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Complete Health Indicator Report of Prostate Cancer Screening

Definition

The percentage of men aged 40 and above who reported having a prostate-specific antigen (PSA) test in the last five years or who reported ever having had a PSA test.

Numerator

The number of men aged 40 and above who reported having had a PSA test within the specified time period.

Denominator

The total number of male survey respondents aged 40 or older excluding those who responded "don't know" or "refused" to the numerator question.

Data Interpretation Issues

To reduce bias and more accurately represent population data, the BRFSS has changed survey methodology. In 2010, it began conducting surveys by cellular phone in addition to landline phones. It also adopted "iterative proportional fitting" (raking) as its weighting method. More details about these changes can be found at: [http://health.utah.gov/opha/publications/brfss/Raking/Raking%20impact%202011.pdf].

Why Is This Important?

Prostate cancer is the most commonly occurring form of cancer (excluding skin cancer) among men and is the second leading cause of cancer death for men in Utah and the U.S. All men over 40 should visit their doctor for a routine health visit which may include a discussion on prostate health.

How Are We Doing?

In 2014, 47.3 percent of Utah men aged 40 and older reported ever receiving a prostate-specific antigen (PSA) test. Since 2010 PSA testing has been declining which is expected since routine testing is no longer recommended (see Evidence-based Practices section). PSA testing rates in Utah increased significantly with age. For example, 22.2 percent of men aged 40 to 49 had ever had a PSA compared with 61.2 percent of men aged 50 to 64 (2010-2014 data). From 2010-2014 Hispanic men were less likely then non-Hispanic men to report ever having had a PSA test (43.0 percent compared with 54.2 percent).

How Do We Compare With the U.S.?

Historically, since 2002 rate of prostate-specific antigen (PSA) in the Utah male population have shown little difference in comparison to U.S. rates. However, in 2012 and 2014, U.S. males aged 40 and older were less likely to have ever had a PSA test than Utah males of the same age (47.3 percent of Utah males compared with 53.8 percent of U.S. males in 2014).

Evidence-based Practices

Screening recommendations have changed over time. Until recently, many doctors and professional organizations encouraged yearly prostate-specific antigen (PSA) screening for men beginning at age 50. However, as more has been learned about both the benefits and harms of prostate cancer screening, a number of organizations have begun to caution against routine population screening. Although some organizations continue to recommend PSA screening, there is widespread agreement that any man who is considering getting tested should first be informed in detail about the potential harms and benefits. Currently, Medicare provides coverage for an annual PSA test for all Medicare-eligible men age 50 and older. Many private insurers cover PSA screening as well. Since 2012, the U.S. Preventive Services Task Force (USPSTF) recommends against PSA-based screening for prostate cancer. Healthy diet, exercise, and lifestyle play an important role in cancer prevention.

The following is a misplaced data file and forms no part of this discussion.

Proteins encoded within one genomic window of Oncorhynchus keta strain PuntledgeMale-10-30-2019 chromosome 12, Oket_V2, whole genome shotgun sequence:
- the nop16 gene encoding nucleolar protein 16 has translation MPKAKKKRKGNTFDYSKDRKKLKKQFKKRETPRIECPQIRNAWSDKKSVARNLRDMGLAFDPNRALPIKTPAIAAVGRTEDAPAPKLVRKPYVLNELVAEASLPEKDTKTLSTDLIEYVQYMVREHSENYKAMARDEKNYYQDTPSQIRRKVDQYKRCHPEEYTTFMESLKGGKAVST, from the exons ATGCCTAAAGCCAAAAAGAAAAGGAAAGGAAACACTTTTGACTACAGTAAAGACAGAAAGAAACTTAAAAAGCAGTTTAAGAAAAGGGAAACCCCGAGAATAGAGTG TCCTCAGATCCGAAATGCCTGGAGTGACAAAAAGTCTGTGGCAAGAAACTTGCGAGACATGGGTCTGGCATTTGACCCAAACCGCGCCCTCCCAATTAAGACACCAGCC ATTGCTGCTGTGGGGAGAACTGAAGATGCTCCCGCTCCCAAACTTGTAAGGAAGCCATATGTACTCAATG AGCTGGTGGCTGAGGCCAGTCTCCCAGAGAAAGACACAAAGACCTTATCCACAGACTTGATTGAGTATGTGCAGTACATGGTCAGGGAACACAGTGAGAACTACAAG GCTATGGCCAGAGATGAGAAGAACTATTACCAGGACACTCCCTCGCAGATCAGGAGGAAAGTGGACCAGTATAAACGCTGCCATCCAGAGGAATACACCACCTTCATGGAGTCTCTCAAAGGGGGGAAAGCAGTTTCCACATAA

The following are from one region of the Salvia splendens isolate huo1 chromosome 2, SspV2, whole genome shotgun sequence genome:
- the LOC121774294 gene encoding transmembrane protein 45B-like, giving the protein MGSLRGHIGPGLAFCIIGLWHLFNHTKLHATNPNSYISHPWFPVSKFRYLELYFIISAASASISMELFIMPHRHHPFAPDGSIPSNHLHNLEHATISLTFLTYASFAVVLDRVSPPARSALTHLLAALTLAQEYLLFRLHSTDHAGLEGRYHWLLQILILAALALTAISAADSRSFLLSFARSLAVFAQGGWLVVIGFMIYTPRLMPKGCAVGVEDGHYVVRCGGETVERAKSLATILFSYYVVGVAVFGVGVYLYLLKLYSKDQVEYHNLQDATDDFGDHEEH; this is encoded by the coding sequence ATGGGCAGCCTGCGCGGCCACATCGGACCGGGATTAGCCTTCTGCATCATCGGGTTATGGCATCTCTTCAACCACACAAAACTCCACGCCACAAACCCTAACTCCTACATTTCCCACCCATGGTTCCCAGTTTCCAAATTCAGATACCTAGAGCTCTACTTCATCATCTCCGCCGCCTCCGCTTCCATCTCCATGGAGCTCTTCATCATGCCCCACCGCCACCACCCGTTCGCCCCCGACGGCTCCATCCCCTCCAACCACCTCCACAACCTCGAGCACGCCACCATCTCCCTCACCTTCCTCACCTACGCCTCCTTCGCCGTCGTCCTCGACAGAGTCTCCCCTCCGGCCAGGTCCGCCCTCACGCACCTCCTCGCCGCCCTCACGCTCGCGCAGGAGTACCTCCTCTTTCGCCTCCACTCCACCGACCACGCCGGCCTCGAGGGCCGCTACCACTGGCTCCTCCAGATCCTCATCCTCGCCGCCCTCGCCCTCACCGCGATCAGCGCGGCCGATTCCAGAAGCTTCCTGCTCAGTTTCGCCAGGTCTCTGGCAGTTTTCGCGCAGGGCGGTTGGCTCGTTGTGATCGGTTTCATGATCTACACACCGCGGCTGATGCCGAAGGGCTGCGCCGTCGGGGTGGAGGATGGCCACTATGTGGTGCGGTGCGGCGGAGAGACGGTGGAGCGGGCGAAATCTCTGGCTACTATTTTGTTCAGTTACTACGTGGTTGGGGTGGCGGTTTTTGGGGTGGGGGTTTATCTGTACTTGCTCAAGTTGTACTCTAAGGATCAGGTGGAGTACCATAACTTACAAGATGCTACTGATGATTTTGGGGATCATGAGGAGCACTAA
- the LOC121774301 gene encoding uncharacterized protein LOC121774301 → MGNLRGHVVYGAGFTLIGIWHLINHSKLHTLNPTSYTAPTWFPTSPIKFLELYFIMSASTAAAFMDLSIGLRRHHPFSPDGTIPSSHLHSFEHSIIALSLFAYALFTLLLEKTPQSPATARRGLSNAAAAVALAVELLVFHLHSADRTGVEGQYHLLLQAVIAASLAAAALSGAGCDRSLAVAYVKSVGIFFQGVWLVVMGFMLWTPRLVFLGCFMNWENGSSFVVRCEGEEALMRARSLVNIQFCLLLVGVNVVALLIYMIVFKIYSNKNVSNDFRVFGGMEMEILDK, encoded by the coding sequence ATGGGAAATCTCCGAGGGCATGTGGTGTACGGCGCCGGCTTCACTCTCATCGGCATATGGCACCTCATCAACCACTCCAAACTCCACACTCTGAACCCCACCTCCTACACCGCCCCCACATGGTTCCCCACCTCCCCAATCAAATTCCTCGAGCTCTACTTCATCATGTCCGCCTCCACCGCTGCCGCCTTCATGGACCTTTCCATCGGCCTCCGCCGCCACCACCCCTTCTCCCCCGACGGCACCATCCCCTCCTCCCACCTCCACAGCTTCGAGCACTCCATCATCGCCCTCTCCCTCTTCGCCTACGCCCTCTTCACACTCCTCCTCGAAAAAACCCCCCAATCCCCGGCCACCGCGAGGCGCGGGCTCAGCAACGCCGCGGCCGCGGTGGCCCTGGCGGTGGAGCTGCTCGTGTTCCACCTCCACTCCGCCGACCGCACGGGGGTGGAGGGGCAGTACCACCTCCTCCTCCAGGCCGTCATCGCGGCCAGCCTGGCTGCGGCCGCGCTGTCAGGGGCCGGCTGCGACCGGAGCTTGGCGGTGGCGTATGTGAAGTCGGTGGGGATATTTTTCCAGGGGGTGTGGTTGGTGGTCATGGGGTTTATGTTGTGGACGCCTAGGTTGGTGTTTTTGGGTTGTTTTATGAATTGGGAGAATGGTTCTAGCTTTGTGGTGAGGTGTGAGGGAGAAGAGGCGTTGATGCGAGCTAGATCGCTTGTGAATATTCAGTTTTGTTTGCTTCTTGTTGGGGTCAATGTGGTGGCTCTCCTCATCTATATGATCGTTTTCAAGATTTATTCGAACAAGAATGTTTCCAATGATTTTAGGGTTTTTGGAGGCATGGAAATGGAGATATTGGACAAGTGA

Available Services

Screening recommendations have changed over time. Until recently, many doctors and professional organizations encouraged yearly prostate-specific antigen (PSA) screening for men beginning at age 50. However, as more has been learned about both the benefits and harms of prostate cancer screening, a number of organizations have begun to caution against routine population screening. Although some organizations continue to recommend PSA screening, there is widespread agreement that any man who is considering getting tested should first be informed in detail about the potential harms and benefits. Currently, Medicare provides coverage for an annual PSA test for all Medicare-eligible men age 50 and older. Many private insurers cover PSA screening as well. Since 2012, the U.S. Preventive Services Task Force (USPSTF) recommends against PSA-based screening for prostate cancer.


Related Indicators

Related Relevant Population Characteristics Indicators:




Graphical Data Views

Men Aged 40+ Who Reported Ever Having a PSA Test by Year, Utah and U.S., 2002 - 2014

::chart - missing::
confidence limits

BRFSS Utah vs. U.S.YearAge-adjusted Percentage of Men Aged 40+Lower LimitUpper Limit
Record Count: 15
UT Old Methodology200264.4%61.0%67.8%
UT Old Methodology200458.2%55.3%61.0%
UT Old Methodology200660.1%57.5%62.7%
UT Old Methodology200860.7%58.0%63.4%
UT Old Methodology201062.5%60.6%64.4%
US Old Methodology200261.8%61.1%62.5%
US Old Methodology200461.3%60.7%61.9%
US Old Methodology200659.3%58.7%59.9%
US Old Methodology200864.0%63.5%64.5%
US Old Methodology201064.2%63.7%64.7%
UT New Methodology201061.4%59.4%63.3%
UT New Methodology201251.4%49.6%53.2%
UT New Methodology201447.3%45.7%48.9%
US New Methodology201255.1%54.5%55.7%
US New Methodology201453.8%53.2%54.4%

Data Notes

Age-adjusted to U.S. 2000 standard population. Old Methodology: Previous BRFSS methodology used "post-stratification" which was used to weight data by age, gender, and local health district (LHD). New Methodology: To reduce bias and more accurately represent population data, the BRFSS has changed survey methodology. It began conducting surveys by cellular phone in addition to landline phones. It also adopted "iterative proportional fitting" (raking) as its weighting method. With raking, education, race/ethnicity, marital status, home ownership/renter, and telephone source are included in the weighting procedure. Due to changes in sampling and weighting methodology, data from the new methodology represents a new baseline, and comparisons from new to old methodology data are not appropriate.

Data Sources

  • Utah Data: Behavioral Risk Factor Surveillance System, Office of Public Health Assessment, Utah Department of Health